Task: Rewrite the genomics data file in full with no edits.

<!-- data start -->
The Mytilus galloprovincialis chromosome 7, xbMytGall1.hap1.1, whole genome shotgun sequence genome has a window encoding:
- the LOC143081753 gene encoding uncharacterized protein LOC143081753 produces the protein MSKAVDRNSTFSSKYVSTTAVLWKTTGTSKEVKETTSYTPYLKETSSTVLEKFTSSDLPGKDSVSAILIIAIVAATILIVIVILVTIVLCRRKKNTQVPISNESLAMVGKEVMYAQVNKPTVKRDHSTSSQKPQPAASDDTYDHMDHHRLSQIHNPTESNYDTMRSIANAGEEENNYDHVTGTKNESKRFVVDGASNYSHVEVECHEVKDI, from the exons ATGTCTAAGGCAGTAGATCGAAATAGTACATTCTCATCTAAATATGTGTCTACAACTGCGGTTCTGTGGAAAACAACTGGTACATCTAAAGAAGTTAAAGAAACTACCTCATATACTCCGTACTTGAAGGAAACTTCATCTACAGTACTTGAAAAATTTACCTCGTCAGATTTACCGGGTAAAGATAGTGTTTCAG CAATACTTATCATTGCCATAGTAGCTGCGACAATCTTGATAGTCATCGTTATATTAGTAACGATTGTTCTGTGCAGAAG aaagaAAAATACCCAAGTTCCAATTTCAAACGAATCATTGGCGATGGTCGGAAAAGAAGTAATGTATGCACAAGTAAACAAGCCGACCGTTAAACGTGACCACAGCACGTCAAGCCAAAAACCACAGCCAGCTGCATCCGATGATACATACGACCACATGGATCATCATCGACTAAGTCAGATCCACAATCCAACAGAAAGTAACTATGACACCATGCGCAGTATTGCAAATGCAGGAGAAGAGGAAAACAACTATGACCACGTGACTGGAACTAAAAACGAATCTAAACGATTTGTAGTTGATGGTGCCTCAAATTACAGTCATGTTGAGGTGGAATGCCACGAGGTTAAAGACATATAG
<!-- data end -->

The Mytilus galloprovincialis chromosome 7, xbMytGall1.hap1.1, whole genome shotgun sequence genome has a window encoding:
- the LOC143081753 gene encoding uncharacterized protein LOC143081753 produces the protein MSKAVDRNSTFSSKYVSTTAVLWKTTGTSKEVKETTSYTPYLKETSSTVLEKFTSSDLPGKDSVSAILIIAIVAATILIVIVILVTIVLCRRKKNTQVPISNESLAMVGKEVMYAQVNKPTVKRDHSTSSQKPQPAASDDTYDHMDHHRLSQIHNPTESNYDTMRSIANAGEEENNYDHVTGTKNESKRFVVDGASNYSHVEVECHEVKDI, from the exons ATGTCTAAGGCAGTAGATCGAAATAGTACATTCTCATCTAAATATGTGTCTACAACTGCGGTTCTGTGGAAAACAACTGGTACATCTAAAGAAGTTAAAGAAACTACCTCATATACTCCGTACTTGAAGGAAACTTCATCTACAGTACTTGAAAAATTTACCTCGTCAGATTTACCGGGTAAAGATAGTGTTTCAG CAATACTTATCATTGCCATAGTAGCTGCGACAATCTTGATAGTCATCGTTATATTAGTAACGATTGTTCTGTGCAGAAG aaagaAAAATACCCAAGTTCCAATTTCAAACGAATCATTGGCGATGGTCGGAAAAGAAGTAATGTATGCACAAGTAAACAAGCCGACCGTTAAACGTGACCACAGCACGTCAAGCCAAAAACCACAGCCAGCTGCATCCGATGATACATACGACCACATGGATCATCATCGACTAAGTCAGATCCACAATCCAACAGAAAGTAACTATGACACCATGCGCAGTATTGCAAATGCAGGAGAAGAGGAAAACAACTATGACCACGTGACTGGAACTAAAAACGAATCTAAACGATTTGTAGTTGATGGTGCCTCAAATTACAGTCATGTTGAGGTGGAATGCCACGAGGTTAAAGACATATAG